Michael Dante DiMartino Interview

 

Mike DimartinoThis week on the Writers of Fantasy podcast my guest is Michael Dante DiMartino; he is a writer, artist, and perhaps most famously, the co-creator of Avatar the Last Airbender and The Legend of Korra!

He is also the author of a new fantasy series, Rebel Genius!

We talk about building characters, worlds, themes, and more besides. Check it out as we delve into Avatar and more!

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Legend of Korra Comics: Irene Koh Interview

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Legend of Korra Comics: Irene Koh Interview

The Legend of Korra is back! We spoke to Irene Koh, the artist behind Turf Wars, the upcoming graphic novel trilogy. The first graphic novel trilogy continuing the series, written by co-creator Michael Dante DiMartino, is coming out this month.

Irene Koh is an illustrator from Seoul, now living in Los angeles. She received her BFA in illustration from the Rhode Island School of Design and has worked for Dark Horse, DC, Marvel, IDW, Oni Press, and Stela.

If you read Teenage Mutant Ninja Turtles, or Batgirl, you might have seen her work before.

But we are here to talk about Korra! So let’s get started! Spirits, elements, martial arts, and maybe a bit of Korrasami?

lokturfw-4– For those who might not have heard yet, can you tell us a little bit about how you got the job on the Korra comics?

I’d been joking for years that I’d be a perfect fit for the comic, as a bisexual Asian martial artist and avid Avatar fan. After Brittney Williams dropped out of the project, a friend of mine was offered the gig, to which she referred me instead.

I drew a few test pages, and now here I am, almost done drawing Part Two.

– There have been a lot of artists who have worked on both Avatar and Korra, do you have any favourites that informed your own style? 

The key art people on staff (or at least the ones whose work I can readily find on the Internet) have been great to look at. Not necessarily for style’s sake, since I was asked to draw the book in my own style, but for movement.

Animation folks have totally different way of approaching movement and character acting, and there’s a lot of great tricks I picked up just studying their work. Specifically, I looked at Steve Ahn’s work for action, and Ki Hyun Ryu’s amazing, expressive faces.

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Rebel Genius by Mike DiMartino – Review

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Rebel Genius by Mike DiMartino – Review

I am a great fan of Mike DiMartino’s work on Avatar the Last Airbender and the Legend of Korra. His book, Rebel Genius, is a solo effort and I approached it with great expectations. Will it live up to those standards? Can Rebel Genius mark the beginning of a new, great young adult series?

The Background

dimartinoIt is difficult to approach this book without making reference to DiMartino’s creative history. His background writing for Avatar and Legend of Korra went hand in hand with his working relationship with Bryan Konietzko.

Between the two of them they developed an incredible world, deep and complex characters, and some unbelievable visuals.

I had often wondered what each member of team ‘Bryke’ brought to the table in Avatar, so this solo effort appealed to me as the chance to see just that.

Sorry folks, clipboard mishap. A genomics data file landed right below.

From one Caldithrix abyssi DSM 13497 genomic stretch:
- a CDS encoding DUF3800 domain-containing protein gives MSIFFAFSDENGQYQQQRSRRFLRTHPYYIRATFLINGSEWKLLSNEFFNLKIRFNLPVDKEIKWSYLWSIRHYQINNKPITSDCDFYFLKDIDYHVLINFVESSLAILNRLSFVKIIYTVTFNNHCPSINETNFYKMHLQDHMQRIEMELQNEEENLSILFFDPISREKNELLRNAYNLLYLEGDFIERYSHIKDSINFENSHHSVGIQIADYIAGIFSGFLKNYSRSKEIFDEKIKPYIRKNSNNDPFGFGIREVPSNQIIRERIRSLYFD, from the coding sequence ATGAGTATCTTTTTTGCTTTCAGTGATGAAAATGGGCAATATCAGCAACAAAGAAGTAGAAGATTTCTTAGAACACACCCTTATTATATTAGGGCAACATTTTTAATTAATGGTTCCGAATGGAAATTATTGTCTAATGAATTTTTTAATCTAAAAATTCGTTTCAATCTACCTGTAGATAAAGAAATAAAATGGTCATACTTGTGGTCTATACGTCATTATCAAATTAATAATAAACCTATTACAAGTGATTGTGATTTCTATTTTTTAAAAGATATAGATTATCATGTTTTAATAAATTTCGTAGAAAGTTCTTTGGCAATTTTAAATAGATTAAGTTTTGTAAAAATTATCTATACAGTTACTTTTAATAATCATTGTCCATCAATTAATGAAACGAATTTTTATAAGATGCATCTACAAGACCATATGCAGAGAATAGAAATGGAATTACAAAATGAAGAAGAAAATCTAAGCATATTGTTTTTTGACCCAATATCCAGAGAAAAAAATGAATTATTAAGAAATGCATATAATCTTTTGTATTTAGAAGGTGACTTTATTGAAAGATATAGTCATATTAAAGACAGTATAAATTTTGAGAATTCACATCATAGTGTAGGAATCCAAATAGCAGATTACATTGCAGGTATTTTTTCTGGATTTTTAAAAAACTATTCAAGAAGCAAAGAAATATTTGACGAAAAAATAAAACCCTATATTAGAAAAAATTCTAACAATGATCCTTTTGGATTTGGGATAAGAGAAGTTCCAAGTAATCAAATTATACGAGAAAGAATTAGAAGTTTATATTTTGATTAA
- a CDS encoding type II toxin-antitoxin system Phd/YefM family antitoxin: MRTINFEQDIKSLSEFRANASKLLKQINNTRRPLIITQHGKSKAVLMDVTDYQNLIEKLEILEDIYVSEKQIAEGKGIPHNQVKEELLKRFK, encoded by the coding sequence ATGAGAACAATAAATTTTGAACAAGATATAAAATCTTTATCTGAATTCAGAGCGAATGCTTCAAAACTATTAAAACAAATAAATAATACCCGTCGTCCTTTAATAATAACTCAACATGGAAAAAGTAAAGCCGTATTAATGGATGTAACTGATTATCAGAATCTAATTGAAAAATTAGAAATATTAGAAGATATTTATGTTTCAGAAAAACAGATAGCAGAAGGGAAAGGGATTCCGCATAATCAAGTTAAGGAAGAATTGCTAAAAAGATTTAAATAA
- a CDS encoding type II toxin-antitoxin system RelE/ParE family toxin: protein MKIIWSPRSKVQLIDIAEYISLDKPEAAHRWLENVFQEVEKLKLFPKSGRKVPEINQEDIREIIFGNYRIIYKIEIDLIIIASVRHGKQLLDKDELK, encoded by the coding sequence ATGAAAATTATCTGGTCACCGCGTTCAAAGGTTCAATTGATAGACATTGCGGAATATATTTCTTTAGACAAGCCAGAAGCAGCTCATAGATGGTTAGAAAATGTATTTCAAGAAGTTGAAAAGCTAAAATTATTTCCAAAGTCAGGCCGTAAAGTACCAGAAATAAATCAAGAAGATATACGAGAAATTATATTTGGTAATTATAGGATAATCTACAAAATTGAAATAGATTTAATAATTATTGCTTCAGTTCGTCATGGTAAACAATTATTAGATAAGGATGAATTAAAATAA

I will try to treat this book on its own merits rather than making continuous references back to Avatar. But that is difficult for one so familiar with them, and so I will limit my commentary on that. After all, DiMartino has seemingly gone out of his way to distance Rebel Genius from Avatar in a few instances.

Where Avatar was based mostly on near and far eastern culture, history and mythology, Rebel Genius is much more of a Renaissance-inspired world. Moreover, the magical system is less based on martial arts and more on artistic talent and imagination.

That being said, there are still some similarities. There is an evil overlord, much like Fire Lord Ozai; there is a suppression of certain magical abilities, and there is a ‘villain’ who may or may not turn good in the end.

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Avatar: North and South – Part 1 Review

North and South 1.pngThe Avatar the Last Airbender comics are back with North and South Part 1! This review will not contain spoilers, so feel free to read on if you haven’t yet had chance to pick it up.

With the new Legend of Korra comics being pushed back to 2017, many fans will be filling the void as they wait with the Avatar comics. This is not going to be difficult as North and South is already shaping up to be an intriguing and complex installment that fans can pour over for months.

While Avatar Aang deals with the problems in the Fire Nation, as explored in Smoke and Shadow, Katara and Sokka head home to the South Pole to see how the Water Tribes are getting along. They are met with some surprises as their home is no longer quite how they remember it, and their father has a new position of authority. But these changes do not go unchallenged, and cultural clashes are already brewing, foreshadowing much of what we saw in Legend of Korra book 2.

The artwork has taken a massive step forward over the last few volumes, and this installment is no exception. The Gurihiru artists have outdone themselves once again, managing to realise what might have, in less adept hands, have been a very bland landscape into something dazzling, filled with depth and detail.

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